Archive for the ‘Thinkscript Tips’ Category

Thinkscript Tip: Alert Code Block for Think or Swim

January 11, 2010

Here’s a block of code that I am going to be implementing in scripts in future. It’s a generic alert configuration code. It assumes that you have another line in your code that defines what the alert trigger is, like so:

def alerttrigger = high>high[1];

The line above says I want an alert if the bar’s high is above the last bar’s high, for example. You can replace it with whatever you want to be alerted about.

Here’s the alert code:

# Alerts:
def alerttrigger = 1; #replace the 1 with your definition
input alerttext = “Alert Text”;
input UseAlerts = {false, default true};
input AlertType = {default “BAR”, “ONCE”, “TICK”};
def at=AlertType;
input AlertSound = {“Bell”, “Chimes”, default “Ding”, “NoSound”, “Ring”};
alert(alerttrigger AND UseAlerts, alerttext, if at==1 then Alert.ONCE else if at==2 then Alert.TICK else Alert.BAR, AlertSound);

To use it in your scripts, change the “def alerttrigger = 1;” line in your code to what you want to alert about, and then drop the entire code block at the end of your script file. Instant configurable alerts!

Thinkscript Tip: Creating Alerts Using Thinkscript in Think or Swim

December 8, 2009

The newest Think or Swim release brings us the ability to create alerts from Thinkscript code! Here’s how to use them.

The syntax of the “alert” function is as below:

alert(condition, text, alert type, sound);

The required arguments are Condition and Text. The other two are optional, but have defaults if you don’t supply them:

alert type default value: Alert.ONCE
sound default value: Sound.NoSound

Condition is the logical value that will trigger the alert, and should be calculated to either 1 or 0 (true or false).
Text is the text string that will appear in the alert window when it is triggered.
Alert Type tells the alert how often it can trigger. The different ‘alert type’ parameters are:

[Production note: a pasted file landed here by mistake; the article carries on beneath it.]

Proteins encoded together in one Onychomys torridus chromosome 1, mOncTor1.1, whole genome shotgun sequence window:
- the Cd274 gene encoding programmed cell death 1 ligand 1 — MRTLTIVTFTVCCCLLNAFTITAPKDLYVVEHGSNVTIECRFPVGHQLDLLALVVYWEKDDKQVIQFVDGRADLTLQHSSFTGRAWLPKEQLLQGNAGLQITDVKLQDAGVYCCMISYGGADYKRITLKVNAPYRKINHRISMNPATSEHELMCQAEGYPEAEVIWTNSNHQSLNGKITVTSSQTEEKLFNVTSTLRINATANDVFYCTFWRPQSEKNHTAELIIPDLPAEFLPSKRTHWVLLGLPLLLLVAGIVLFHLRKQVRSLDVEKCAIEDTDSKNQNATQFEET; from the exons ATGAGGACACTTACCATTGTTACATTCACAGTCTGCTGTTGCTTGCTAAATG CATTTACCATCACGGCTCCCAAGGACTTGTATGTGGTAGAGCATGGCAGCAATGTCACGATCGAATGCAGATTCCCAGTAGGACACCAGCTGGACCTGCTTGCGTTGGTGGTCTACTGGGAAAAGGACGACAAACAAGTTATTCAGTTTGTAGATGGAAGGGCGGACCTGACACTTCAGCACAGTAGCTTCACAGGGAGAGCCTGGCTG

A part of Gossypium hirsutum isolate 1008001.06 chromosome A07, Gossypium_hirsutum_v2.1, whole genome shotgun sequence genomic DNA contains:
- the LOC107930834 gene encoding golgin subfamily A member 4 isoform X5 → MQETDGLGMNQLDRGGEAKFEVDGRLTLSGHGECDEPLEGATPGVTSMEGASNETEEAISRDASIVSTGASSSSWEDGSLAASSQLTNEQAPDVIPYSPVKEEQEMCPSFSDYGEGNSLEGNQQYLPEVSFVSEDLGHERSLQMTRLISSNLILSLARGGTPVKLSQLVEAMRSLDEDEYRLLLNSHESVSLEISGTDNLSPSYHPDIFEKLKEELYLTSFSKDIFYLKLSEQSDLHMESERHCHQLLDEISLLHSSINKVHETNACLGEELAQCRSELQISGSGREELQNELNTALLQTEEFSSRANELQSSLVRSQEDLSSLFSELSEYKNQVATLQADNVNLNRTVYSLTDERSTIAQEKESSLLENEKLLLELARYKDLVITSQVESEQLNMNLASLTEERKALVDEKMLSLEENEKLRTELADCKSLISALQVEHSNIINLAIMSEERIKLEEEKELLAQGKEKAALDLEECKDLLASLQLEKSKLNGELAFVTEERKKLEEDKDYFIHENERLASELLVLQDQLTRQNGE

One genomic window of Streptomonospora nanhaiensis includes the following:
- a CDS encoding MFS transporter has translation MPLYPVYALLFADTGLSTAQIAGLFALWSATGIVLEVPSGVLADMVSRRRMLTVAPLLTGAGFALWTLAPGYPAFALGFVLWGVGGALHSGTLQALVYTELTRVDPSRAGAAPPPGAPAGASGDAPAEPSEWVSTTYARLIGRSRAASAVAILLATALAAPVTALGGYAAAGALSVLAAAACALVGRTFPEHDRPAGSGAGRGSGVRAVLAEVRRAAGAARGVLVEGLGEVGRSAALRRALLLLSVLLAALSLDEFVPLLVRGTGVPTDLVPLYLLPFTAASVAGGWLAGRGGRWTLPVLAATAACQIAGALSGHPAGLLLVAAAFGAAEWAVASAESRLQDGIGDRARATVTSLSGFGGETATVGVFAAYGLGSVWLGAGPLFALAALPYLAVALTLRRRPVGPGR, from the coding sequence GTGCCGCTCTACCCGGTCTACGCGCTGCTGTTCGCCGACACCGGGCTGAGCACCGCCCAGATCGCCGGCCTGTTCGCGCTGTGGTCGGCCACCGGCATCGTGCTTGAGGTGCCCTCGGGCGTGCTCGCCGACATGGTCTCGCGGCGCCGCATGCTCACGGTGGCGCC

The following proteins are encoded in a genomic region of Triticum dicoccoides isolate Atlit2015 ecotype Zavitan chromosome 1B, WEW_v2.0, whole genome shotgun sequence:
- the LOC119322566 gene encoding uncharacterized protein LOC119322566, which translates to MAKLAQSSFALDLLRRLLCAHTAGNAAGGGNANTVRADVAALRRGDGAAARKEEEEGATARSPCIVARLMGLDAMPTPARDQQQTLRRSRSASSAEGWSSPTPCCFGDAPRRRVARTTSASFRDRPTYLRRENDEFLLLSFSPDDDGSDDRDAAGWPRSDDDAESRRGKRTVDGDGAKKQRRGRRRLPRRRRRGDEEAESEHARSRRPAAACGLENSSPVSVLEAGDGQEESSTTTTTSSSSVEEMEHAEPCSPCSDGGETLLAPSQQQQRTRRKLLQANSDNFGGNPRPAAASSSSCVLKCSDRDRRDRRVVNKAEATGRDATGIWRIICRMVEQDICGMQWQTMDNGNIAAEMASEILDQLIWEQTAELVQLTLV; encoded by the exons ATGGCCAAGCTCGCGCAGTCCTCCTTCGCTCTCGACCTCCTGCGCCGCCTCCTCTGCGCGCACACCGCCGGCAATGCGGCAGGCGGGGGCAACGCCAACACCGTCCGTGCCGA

Alert.ONCE – alert can be triggered only once after adding study
Alert.BAR – alert can be triggered only once per bar
Alert.TICK – alert can be triggered after each tick

Sound tells the alert what sound to play (if any). The different ‘sound’ parameters are:


Now some examples! This code will call an alert once on every single bar:


If you wanted an alert on RSI(2)>80 for example, you could use

def condition=if RSIWilder(2)>80 then 1 else 0;

If you had a plot of the NYSE TICK and wanted an alert every single time that a tick comes across as above 1000 or below -1000 (and didn’t value your sanity), you could use

alert(close>1000,”High TICK!”,alert.TICK,sound.DING);
alert(close<-1000,"Low TICK!",alert.TICK,sound.DING);

A slightly less ADD version would be to alert only once per bar, like so:

alert(close>1000,”High TICK!”,alert.BAR,sound.DING);
alert(close<-1000,"Low TICK!",alert.BAR,sound.DING);

And finally, if you only wanted the first +1000 tick of the day, you could use

alert(close>1000,”High TICK!”,alert.ONCE,sound.DING);

If you have any cool uses of Thinkscript alerts, feel free to share in the comments!

Paintbars Come to Think or Swim

September 12, 2009

The latest Think Desktop software release has finally given us paintbars! Inside of your thinkscript code, you just use the function “AssignPriceColor(;”. You can also use conditional statements inside the function call, like this:

assignpricecolor(if close>ema then else;

That code will paint the bar green if its close is above the value of “ema”, or red if it is below. Here’s the result on a chart:


Thinkscript Tip: GetAggregationPeriod

March 25, 2009

In Thinkscript, there is a function called GetAggregationPeriod(). This function returns the current aggregation period in milliseconds. The aggregation period is defined as the number of milliseconds it takes to complete a candle on the current chart timeframe. Here are the aggregation period values for the different ToS chart timeframes:

Any Tick Chart = 0
1 min = 60,000
2 min = 120,000
3 min = 180,000
4 min = 240,000
5 min = 300,000
10 min = 600,000
15 min = 900,000
20 min = 1,200,000
30 min = 1,800,000
1 hr = 3,600,000
2 hr = 7,200,000
4 hr = 14,400,000
Daily = 86,400,000
Weekly = 604,800,000
Monthly = 2,592,000,000